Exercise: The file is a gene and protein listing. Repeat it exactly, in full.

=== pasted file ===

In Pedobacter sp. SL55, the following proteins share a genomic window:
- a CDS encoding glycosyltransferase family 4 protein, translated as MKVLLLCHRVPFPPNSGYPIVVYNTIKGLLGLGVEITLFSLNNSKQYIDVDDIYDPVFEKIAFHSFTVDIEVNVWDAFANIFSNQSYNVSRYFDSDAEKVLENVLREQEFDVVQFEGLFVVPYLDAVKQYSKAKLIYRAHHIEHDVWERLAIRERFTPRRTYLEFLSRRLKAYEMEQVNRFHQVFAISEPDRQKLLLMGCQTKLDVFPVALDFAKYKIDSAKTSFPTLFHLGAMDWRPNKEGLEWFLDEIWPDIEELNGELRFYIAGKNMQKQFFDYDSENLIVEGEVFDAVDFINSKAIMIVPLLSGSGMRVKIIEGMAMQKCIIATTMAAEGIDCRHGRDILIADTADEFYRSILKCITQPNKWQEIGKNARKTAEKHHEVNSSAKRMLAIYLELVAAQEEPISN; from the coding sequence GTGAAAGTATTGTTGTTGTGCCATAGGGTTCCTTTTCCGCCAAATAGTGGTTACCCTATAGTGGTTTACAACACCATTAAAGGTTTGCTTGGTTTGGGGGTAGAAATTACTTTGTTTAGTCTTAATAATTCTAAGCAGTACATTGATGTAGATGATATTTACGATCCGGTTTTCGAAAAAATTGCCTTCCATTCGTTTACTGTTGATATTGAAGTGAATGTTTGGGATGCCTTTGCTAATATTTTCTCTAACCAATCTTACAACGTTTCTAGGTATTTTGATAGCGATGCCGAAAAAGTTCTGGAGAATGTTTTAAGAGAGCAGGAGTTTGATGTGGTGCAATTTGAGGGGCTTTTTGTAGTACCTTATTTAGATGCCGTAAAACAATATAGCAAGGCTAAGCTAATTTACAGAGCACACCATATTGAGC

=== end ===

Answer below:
In Pedobacter sp. SL55, the following proteins share a genomic window:
- a CDS encoding glycosyltransferase family 4 protein, translated as MKVLLLCHRVPFPPNSGYPIVVYNTIKGLLGLGVEITLFSLNNSKQYIDVDDIYDPVFEKIAFHSFTVDIEVNVWDAFANIFSNQSYNVSRYFDSDAEKVLENVLREQEFDVVQFEGLFVVPYLDAVKQYSKAKLIYRAHHIEHDVWERLAIRERFTPRRTYLEFLSRRLKAYEMEQVNRFHQVFAISEPDRQKLLLMGCQTKLDVFPVALDFAKYKIDSAKTSFPTLFHLGAMDWRPNKEGLEWFLDEIWPDIEELNGELRFYIAGKNMQKQFFDYDSENLIVEGEVFDAVDFINSKAIMIVPLLSGSGMRVKIIEGMAMQKCIIATTMAAEGIDCRHGRDILIADTADEFYRSILKCITQPNKWQEIGKNARKTAEKHHEVNSSAKRMLAIYLELVAAQEEPISN; from the coding sequence GTGAAAGTATTGTTGTTGTGCCATAGGGTTCCTTTTCCGCCAAATAGTGGTTACCCTATAGTGGTTTACAACACCATTAAAGGTTTGCTTGGTTTGGGGGTAGAAATTACTTTGTTTAGTCTTAATAATTCTAAGCAGTACATTGATGTAGATGATATTTACGATCCGGTTTTCGAAAAAATTGCCTTCCATTCGTTTACTGTTGATATTGAAGTGAATGTTTGGGATGCCTTTGCTAATATTTTCTCTAACCAATCTTACAACGTTTCTAGGTATTTTGATAGCGATGCCGAAAAAGTTCTGGAGAATGTTTTAAGAGAGCAGGAGTTTGATGTGGTGCAATTTGAGGGGCTTTTTGTAGTACCTTATTTAGATGCCGTAAAACAATATAGCAAGGCTAAGCTAATTTACAGAGCACACCATATTGAGC